Thursday, January 19, 2012

No arrgh-ument here, piracy is bad.

As you may have heard, there is a lot of controversy surrounding the Stop Online Piracy Act.  A large portion of the general public worries about how S.O.P.A. would affect their rights.  To those that are worried about how they will be affected--if you aren't purchasing knock-offs, if you don't illegally download music and movies, if you aren't helping others to do these illegal things, then what have you got to worry about?  
It should be as simple as this...theft, no matter what form, is bad.     

Not only is it theft to allow people to freely download a song or movie on the internet, it is also theft to take someone else's photo and slightly alter it, then call it your own. When a person purchases a pattern, then prints out a bunch of copies to hand out or sell, it is a form of theft.  When someone makes items that look, in any way, similar to another's products, then uses that other person's trademark, these items then become counterfeit items--which is also theft.  When counterfeit items are distributed, it not only robs the trademark/patent/copyright owner of potential customers, it also robs them of valuable time in trying to stop the piracy.

Our company has had quite a bit of experience with piracy.  There are still some people who offer counterfeit Thread Bears® products.  As many of you may know, our biggest offender is the same person who continues to battle us in litigation for our trademarks.

In this current trial process, this offender has mailed us documents on 12/07/11, sworn under oath, that claim (again) that we don't police our trademark. They submitted printouts of websites and auctions that use "thread bear" (in any form) in connection to items that are (in any form) similar to our products. She also included one of her own listings as an example of the abuse! She titled this list as "uses of phrase 'thread bear(s); individuals to manufacturers, without being policed." However, in stating this, she is showing that she is aware that this is a registered trademark. She is also showing that she offers counterfeit items.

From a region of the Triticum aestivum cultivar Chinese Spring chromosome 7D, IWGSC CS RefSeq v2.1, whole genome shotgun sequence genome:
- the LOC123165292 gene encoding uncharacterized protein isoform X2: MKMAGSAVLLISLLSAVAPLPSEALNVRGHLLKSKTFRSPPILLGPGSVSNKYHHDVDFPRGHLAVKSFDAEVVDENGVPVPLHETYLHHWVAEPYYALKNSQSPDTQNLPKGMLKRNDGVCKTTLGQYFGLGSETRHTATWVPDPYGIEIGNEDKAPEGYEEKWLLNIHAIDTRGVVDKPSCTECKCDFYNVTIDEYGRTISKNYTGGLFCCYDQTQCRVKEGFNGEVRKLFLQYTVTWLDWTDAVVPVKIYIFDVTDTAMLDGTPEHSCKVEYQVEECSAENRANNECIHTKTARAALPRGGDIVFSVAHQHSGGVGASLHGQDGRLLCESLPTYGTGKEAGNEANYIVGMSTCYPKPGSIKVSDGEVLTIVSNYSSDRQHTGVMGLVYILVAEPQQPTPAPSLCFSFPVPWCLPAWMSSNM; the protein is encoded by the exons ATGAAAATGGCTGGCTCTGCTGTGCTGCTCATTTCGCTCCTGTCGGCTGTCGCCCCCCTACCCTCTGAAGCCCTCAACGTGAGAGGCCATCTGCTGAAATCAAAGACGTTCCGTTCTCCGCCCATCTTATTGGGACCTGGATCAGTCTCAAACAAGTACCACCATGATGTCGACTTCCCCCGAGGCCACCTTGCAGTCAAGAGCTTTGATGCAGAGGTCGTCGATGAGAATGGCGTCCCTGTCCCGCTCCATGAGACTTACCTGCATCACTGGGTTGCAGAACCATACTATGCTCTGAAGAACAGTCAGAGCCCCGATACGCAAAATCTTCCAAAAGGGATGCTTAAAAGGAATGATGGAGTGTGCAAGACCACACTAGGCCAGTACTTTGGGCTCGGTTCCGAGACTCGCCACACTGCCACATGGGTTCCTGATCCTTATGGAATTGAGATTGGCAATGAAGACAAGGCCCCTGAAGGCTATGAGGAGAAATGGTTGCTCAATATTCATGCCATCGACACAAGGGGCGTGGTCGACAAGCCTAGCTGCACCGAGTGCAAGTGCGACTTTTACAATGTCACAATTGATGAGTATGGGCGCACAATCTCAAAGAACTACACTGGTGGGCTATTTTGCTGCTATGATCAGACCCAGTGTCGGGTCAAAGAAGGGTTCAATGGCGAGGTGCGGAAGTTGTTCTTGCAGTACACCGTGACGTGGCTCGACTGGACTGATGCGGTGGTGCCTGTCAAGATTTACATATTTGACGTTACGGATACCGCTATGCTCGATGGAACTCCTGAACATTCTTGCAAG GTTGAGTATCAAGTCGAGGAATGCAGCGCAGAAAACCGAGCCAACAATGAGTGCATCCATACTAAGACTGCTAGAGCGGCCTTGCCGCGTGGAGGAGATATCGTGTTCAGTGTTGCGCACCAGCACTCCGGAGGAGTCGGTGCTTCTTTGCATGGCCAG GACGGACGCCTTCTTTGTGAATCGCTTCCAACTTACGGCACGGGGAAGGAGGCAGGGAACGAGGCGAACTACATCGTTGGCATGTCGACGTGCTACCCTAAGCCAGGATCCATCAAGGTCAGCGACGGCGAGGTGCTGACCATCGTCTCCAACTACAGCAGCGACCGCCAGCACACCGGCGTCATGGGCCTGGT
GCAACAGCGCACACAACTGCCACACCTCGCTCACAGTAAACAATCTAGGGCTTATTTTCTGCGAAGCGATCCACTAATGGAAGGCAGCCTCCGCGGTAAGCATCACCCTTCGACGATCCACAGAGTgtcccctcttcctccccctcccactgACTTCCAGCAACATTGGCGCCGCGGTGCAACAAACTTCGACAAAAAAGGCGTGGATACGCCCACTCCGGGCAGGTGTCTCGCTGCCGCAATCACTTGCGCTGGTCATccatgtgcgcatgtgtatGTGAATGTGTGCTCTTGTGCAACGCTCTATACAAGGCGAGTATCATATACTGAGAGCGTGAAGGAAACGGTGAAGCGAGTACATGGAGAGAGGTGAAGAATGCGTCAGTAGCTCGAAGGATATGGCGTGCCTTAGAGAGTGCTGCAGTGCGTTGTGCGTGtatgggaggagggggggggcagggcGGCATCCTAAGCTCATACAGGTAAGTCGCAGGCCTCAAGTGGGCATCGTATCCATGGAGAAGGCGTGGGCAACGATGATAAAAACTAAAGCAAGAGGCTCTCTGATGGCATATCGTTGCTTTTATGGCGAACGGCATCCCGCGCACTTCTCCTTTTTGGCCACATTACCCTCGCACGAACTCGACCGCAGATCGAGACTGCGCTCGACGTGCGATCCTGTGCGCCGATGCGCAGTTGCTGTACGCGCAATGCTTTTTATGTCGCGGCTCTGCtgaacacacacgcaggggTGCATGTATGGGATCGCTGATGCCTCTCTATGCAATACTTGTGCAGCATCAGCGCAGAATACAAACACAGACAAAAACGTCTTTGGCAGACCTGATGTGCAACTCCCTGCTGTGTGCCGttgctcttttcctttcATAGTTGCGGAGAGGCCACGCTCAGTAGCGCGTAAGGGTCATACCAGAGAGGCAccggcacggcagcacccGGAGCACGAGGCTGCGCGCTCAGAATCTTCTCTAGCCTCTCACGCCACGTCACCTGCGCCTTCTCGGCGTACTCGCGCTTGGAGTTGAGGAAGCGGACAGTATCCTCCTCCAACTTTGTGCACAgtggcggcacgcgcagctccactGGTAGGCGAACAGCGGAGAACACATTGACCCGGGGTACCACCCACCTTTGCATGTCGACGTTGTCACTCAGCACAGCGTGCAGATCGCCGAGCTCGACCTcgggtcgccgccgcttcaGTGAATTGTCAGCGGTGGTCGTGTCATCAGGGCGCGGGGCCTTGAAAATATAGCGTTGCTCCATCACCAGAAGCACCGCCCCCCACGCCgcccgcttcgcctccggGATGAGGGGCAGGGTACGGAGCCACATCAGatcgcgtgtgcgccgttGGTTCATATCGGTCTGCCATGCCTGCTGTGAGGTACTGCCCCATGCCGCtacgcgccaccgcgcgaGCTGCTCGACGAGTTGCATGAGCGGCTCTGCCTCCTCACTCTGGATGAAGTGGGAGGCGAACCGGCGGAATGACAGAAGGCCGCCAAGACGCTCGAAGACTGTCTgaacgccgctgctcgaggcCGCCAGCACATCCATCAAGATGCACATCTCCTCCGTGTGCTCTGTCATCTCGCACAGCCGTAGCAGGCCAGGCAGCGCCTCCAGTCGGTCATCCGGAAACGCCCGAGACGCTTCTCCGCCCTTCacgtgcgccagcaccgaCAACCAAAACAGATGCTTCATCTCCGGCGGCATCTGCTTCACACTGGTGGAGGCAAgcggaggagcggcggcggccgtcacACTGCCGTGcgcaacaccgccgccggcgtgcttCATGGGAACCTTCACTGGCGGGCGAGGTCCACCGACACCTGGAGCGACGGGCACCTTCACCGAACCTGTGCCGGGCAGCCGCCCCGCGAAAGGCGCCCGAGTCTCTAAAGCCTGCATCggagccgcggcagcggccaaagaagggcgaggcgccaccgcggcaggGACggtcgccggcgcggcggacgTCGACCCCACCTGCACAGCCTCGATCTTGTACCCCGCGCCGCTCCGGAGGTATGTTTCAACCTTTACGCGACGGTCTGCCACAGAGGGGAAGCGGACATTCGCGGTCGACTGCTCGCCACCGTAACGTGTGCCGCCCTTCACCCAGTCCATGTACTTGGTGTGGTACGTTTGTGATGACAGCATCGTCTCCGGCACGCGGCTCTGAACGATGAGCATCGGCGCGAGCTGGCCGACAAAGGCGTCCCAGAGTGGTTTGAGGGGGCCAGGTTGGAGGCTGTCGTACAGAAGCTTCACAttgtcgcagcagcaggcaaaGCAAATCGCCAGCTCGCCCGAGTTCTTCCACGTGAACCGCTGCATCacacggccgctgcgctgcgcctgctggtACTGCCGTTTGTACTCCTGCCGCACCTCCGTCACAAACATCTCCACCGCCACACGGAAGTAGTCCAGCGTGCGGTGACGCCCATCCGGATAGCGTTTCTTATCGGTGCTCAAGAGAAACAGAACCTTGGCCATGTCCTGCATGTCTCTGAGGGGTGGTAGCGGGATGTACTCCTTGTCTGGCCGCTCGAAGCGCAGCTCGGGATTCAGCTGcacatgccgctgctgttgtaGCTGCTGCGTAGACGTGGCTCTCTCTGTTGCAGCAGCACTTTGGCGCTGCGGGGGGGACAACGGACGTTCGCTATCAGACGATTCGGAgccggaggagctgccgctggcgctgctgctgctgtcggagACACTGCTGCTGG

We have not only contacted this infringer to have the illegal information removed, we have also contacted her hosting service and webmaster to have the information removed. In swearing that we don't police the mark, she is blatantly lying to a Federal Court. In fact, we have kept over 100 policing emails that we have sent in the last three months alone. The only response we get in regards to her website is from her webmaster, which usually includes profanity.  Many people, including her webmaster, may be unaware that aiding someone in the production and distribution of stolen ideas or products is also a serious offense with serious repercussions.  We had discovered that this webmaster had received misinformation from the infringer in regards to our trademark. So, we sent him links for all of the information to verify registration for himself. At this point, he cannot use lack of knowledge as an excuse for non-compliance.

This infringer continues to offer counterfeit items. She has no shame in knowing that she is offering fraudulent items--so much so that she is not ashamed to tell a Federal Court.  If the government needs to step in to stop easy access to websites that are stealing from the actual owners of the trademarks/patents/copyrights, then so be it. Piracy is a big issue at this time--obviously big enough for an Act to be drawn up. There should be resources in place to help the victims of online theft. It shouldn't have to take over 100 emails to cease the selling of pirated items.